fonts.com blog
Posts Tagged ‘univers’

by Johnathan Zsittnik

By now, you may have heard of our SkyFonts service. If not, SkyFonts is a first-of-its-kind font rental service that allows you to try fonts for a few minutes for free, or rent fonts using credits for a day or a month. SkyFonts was created with two primary goals. First, we wanted to provide designers with a better way to experiment with type before making a purchase. Second, we wanted to introduce a rental model that would allow designers to pay for type only as long as they needed it.

SkyFonts debuted in private beta last month and the feedback has been incredibly enthusiastic and positive. You’ve expressed interest in both trialing and renting fonts through SkyFonts and we’re excited to unveil new features and font releases that will improve both aspects of the service. We’ve accepted over 1,000 participants into the beta – just a fraction of the applicants. We’ve kept the test group small to allow us to keep up with the feedback. But if you’re still waiting to get in, good news awaits! We’re preparing to open the proverbial floodgates on the beta. Stay tuned to your inbox. Your invite isn’t far off.

Rent Avenir fonts on SkyFontsWe have even better news for those already participating in the SkyFonts beta. We’ve just released over 350 fonts to the service giving us a selection of more than 2,000 quality fonts. We pulled some of the biggest names from our Monotype and Linotype collections, so you’ll see some familiar faces. Highlights include Monotype’s Abadi, Neo Sans, Rockwell and Soho families and Linotype’s Avenir, Eurostile, Frutiger and Univers designs.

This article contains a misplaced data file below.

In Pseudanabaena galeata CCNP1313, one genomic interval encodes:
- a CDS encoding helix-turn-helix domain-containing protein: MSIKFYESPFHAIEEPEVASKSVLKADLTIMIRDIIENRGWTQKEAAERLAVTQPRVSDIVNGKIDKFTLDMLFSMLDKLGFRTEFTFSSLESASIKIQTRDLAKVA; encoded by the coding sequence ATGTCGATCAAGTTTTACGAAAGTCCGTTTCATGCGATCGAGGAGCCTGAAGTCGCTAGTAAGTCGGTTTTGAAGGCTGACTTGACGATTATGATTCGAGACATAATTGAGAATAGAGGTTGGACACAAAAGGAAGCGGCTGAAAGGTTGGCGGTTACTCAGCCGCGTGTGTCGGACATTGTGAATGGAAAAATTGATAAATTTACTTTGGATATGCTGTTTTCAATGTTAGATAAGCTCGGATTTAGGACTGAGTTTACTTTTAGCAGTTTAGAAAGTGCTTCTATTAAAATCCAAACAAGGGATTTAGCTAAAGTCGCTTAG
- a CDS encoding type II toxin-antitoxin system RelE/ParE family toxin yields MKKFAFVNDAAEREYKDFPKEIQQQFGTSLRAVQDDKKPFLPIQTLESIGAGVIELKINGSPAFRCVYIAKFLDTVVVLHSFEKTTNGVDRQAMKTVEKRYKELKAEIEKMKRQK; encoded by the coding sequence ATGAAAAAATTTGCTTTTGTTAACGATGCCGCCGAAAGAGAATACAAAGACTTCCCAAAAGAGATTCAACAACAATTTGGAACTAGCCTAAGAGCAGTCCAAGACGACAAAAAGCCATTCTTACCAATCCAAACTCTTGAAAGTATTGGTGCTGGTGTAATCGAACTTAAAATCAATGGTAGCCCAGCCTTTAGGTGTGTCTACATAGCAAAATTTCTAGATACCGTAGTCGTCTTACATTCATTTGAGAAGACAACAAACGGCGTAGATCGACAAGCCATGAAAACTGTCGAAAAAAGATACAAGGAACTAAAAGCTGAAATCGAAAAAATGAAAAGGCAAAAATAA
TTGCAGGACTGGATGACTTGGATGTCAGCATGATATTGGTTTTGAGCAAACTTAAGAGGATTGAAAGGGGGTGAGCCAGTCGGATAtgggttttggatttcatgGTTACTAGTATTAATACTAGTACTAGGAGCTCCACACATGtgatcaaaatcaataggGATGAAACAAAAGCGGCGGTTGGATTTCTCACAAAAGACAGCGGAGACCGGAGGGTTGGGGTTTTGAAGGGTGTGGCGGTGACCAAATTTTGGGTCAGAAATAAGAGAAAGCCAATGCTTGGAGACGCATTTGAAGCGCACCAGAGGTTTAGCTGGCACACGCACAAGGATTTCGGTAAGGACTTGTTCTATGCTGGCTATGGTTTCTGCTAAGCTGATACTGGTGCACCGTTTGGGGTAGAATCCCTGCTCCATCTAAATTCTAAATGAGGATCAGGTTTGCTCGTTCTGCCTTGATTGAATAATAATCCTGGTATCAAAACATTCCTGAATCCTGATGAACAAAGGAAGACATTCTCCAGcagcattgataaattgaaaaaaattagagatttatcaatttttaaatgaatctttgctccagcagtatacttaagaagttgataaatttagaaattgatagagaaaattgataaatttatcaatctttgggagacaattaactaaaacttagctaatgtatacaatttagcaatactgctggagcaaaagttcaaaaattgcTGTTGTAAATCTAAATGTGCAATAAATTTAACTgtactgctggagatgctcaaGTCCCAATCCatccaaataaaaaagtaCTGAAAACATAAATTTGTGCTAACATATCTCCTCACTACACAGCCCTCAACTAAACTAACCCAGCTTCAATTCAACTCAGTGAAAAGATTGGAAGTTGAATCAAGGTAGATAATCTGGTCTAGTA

Visit SkyFonts.com to sign up for the free beta and to try your hand at renting fonts.

Allan Haley
Johnathan Zsittnik is the eCommerce Marketing Manager at Monotype Imaging. Johnathan holds both a bachelor’s degree in marketing and a master’s degree in business administration from Bentley University.



by Ryan Arruda

With products available in over 130 countries, Grohe AG is one of the world’s largest designer-manufacturers of kitchen and bathroom fixtures.

The company’s website is set in Linotype’s Univers® typeface family, itself a watershed milestone of typographic design, crafted by Adrian Frutiger beginning in 1954.

Throughout their site, Grohe utilizes the thin, light, roman, and medium weights of Univers. The use of these specific weights (out of the family’s 44 choices) is quite suited to complement Grohe’s products – both espouse qualities of lightness and clarity, remaining aesthetic without being intrusive.


by Chris Roberts

PDF Catalog of Hand-Hinted Web Fonts

If you’ve been following the developments regarding “Web fonts”, you’ve probably heard someone complain about the way some Web fonts look in the Windows® operating system. You may have even heard that the problem is more specifically to do with Windows XP. If you really dug deep, you may have read that the most egregious cases are centered on a scenario where a Windows XP user is surfing with a browser that does not have default ClearType® support. And if you are a total Web fonts junky with way too much time on your hands, you may have looked up operating system and browser market share figures and arrived at the conclusion that over 30% of your visitors may fall into this category. Then, you may have been overcome with feelings of nausea, dread and hopelessness.